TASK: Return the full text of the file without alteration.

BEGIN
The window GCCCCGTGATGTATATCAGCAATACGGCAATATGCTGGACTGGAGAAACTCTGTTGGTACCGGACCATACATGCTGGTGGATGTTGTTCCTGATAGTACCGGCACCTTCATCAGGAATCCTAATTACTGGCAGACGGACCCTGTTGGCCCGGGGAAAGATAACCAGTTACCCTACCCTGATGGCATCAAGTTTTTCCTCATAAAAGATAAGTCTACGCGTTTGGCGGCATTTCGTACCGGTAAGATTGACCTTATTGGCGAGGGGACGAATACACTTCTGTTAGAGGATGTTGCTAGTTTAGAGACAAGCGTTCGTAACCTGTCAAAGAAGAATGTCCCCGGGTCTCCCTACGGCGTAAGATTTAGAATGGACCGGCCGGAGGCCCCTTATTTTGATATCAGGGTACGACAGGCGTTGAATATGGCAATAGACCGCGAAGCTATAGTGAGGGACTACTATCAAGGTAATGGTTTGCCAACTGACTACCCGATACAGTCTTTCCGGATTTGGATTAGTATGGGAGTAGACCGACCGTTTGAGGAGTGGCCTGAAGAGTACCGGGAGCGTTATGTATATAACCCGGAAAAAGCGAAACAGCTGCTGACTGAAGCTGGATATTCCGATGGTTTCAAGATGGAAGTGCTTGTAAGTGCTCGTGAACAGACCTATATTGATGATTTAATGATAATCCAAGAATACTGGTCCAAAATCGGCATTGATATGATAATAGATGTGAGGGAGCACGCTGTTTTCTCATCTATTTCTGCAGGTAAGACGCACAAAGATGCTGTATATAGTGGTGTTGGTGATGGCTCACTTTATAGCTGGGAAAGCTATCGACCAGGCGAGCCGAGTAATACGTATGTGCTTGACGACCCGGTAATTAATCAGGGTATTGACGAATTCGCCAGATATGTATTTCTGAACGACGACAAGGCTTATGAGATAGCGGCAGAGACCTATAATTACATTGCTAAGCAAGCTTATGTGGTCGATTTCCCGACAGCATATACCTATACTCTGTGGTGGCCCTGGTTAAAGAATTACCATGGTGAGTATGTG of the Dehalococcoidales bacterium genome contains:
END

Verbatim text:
The window GCCCCGTGATGTATATCAGCAATACGGCAATATGCTGGACTGGAGAAACTCTGTTGGTACCGGACCATACATGCTGGTGGATGTTGTTCCTGATAGTACCGGCACCTTCATCAGGAATCCTAATTACTGGCAGACGGACCCTGTTGGCCCGGGGAAAGATAACCAGTTACCCTACCCTGATGGCATCAAGTTTTTCCTCATAAAAGATAAGTCTACGCGTTTGGCGGCATTTCGTACCGGTAAGATTGACCTTATTGGCGAGGGGACGAATACACTTCTGTTAGAGGATGTTGCTAGTTTAGAGACAAGCGTTCGTAACCTGTCAAAGAAGAATGTCCCCGGGTCTCCCTACGGCGTAAGATTTAGAATGGACCGGCCGGAGGCCCCTTATTTTGATATCAGGGTACGACAGGCGTTGAATATGGCAATAGACCGCGAAGCTATAGTGAGGGACTACTATCAAGGTAATGGTTTGCCAACTGACTACCCGATACAGTCTTTCCGGATTTGGATTAGTATGGGAGTAGACCGACCGTTTGAGGAGTGGCCTGAAGAGTACCGGGAGCGTTATGTATATAACCCGGAAAAAGCGAAACAGCTGCTGACTGAAGCTGGATATTCCGATGGTTTCAAGATGGAAGTGCTTGTAAGTGCTCGTGAACAGACCTATATTGATGATTTAATGATAATCCAAGAATACTGGTCCAAAATCGGCATTGATATGATAATAGATGTGAGGGAGCACGCTGTTTTCTCATCTATTTCTGCAGGTAAGACGCACAAAGATGCTGTATATAGTGGTGTTGGTGATGGCTCACTTTATAGCTGGGAAAGCTATCGACCAGGCGAGCCGAGTAATACGTATGTGCTTGACGACCCGGTAATTAATCAGGGTATTGACGAATTCGCCAGATATGTATTTCTGAACGACGACAAGGCTTATGAGATAGCGGCAGAGACCTATAATTACATTGCTAAGCAAGCTTATGTGGTCGATTTCCCGACAGCATATACCTATACTCTGTGGTGGCCCTGGTTAAAGAATTACCATGGTGAGTATGTG of the Dehalococcoidales bacterium genome contains: